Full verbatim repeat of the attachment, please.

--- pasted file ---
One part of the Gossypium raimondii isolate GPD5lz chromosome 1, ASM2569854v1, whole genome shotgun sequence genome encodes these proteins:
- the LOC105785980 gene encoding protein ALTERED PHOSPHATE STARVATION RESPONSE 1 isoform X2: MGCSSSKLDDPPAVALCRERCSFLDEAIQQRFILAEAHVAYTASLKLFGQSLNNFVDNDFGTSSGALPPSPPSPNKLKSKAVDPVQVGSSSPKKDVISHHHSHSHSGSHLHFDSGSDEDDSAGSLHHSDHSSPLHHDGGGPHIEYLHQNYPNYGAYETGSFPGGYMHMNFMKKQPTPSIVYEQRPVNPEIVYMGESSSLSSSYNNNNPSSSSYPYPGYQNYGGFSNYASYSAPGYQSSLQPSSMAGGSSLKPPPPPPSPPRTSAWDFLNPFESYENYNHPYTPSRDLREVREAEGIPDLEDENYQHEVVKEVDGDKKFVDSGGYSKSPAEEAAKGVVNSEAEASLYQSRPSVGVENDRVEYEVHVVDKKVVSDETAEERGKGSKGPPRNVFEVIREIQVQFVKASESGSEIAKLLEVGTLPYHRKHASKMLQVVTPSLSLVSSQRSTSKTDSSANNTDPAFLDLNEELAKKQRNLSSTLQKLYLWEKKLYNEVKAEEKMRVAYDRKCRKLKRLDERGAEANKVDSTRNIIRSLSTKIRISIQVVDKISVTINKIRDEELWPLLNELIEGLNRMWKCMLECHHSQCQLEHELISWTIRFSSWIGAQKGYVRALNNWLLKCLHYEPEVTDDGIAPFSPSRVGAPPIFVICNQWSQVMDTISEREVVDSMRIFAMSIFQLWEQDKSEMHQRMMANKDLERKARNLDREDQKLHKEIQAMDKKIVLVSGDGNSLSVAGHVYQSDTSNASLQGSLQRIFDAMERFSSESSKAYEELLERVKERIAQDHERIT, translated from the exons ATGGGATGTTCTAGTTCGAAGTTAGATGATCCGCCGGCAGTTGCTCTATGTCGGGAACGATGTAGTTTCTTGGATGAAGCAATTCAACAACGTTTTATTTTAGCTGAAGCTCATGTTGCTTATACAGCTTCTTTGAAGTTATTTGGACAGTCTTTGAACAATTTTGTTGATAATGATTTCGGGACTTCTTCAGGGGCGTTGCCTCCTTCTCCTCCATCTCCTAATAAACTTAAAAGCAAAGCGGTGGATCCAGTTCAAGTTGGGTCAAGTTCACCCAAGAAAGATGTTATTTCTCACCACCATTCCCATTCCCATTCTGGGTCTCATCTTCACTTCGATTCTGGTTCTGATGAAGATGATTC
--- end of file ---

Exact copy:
One part of the Gossypium raimondii isolate GPD5lz chromosome 1, ASM2569854v1, whole genome shotgun sequence genome encodes these proteins:
- the LOC105785980 gene encoding protein ALTERED PHOSPHATE STARVATION RESPONSE 1 isoform X2: MGCSSSKLDDPPAVALCRERCSFLDEAIQQRFILAEAHVAYTASLKLFGQSLNNFVDNDFGTSSGALPPSPPSPNKLKSKAVDPVQVGSSSPKKDVISHHHSHSHSGSHLHFDSGSDEDDSAGSLHHSDHSSPLHHDGGGPHIEYLHQNYPNYGAYETGSFPGGYMHMNFMKKQPTPSIVYEQRPVNPEIVYMGESSSLSSSYNNNNPSSSSYPYPGYQNYGGFSNYASYSAPGYQSSLQPSSMAGGSSLKPPPPPPSPPRTSAWDFLNPFESYENYNHPYTPSRDLREVREAEGIPDLEDENYQHEVVKEVDGDKKFVDSGGYSKSPAEEAAKGVVNSEAEASLYQSRPSVGVENDRVEYEVHVVDKKVVSDETAEERGKGSKGPPRNVFEVIREIQVQFVKASESGSEIAKLLEVGTLPYHRKHASKMLQVVTPSLSLVSSQRSTSKTDSSANNTDPAFLDLNEELAKKQRNLSSTLQKLYLWEKKLYNEVKAEEKMRVAYDRKCRKLKRLDERGAEANKVDSTRNIIRSLSTKIRISIQVVDKISVTINKIRDEELWPLLNELIEGLNRMWKCMLECHHSQCQLEHELISWTIRFSSWIGAQKGYVRALNNWLLKCLHYEPEVTDDGIAPFSPSRVGAPPIFVICNQWSQVMDTISEREVVDSMRIFAMSIFQLWEQDKSEMHQRMMANKDLERKARNLDREDQKLHKEIQAMDKKIVLVSGDGNSLSVAGHVYQSDTSNASLQGSLQRIFDAMERFSSESSKAYEELLERVKERIAQDHERIT, translated from the exons ATGGGATGTTCTAGTTCGAAGTTAGATGATCCGCCGGCAGTTGCTCTATGTCGGGAACGATGTAGTTTCTTGGATGAAGCAATTCAACAACGTTTTATTTTAGCTGAAGCTCATGTTGCTTATACAGCTTCTTTGAAGTTATTTGGACAGTCTTTGAACAATTTTGTTGATAATGATTTCGGGACTTCTTCAGGGGCGTTGCCTCCTTCTCCTCCATCTCCTAATAAACTTAAAAGCAAAGCGGTGGATCCAGTTCAAGTTGGGTCAAGTTCACCCAAGAAAGATGTTATTTCTCACCACCATTCCCATTCCCATTCTGGGTCTCATCTTCACTTCGATTCTGGTTCTGATGAAGATGATTC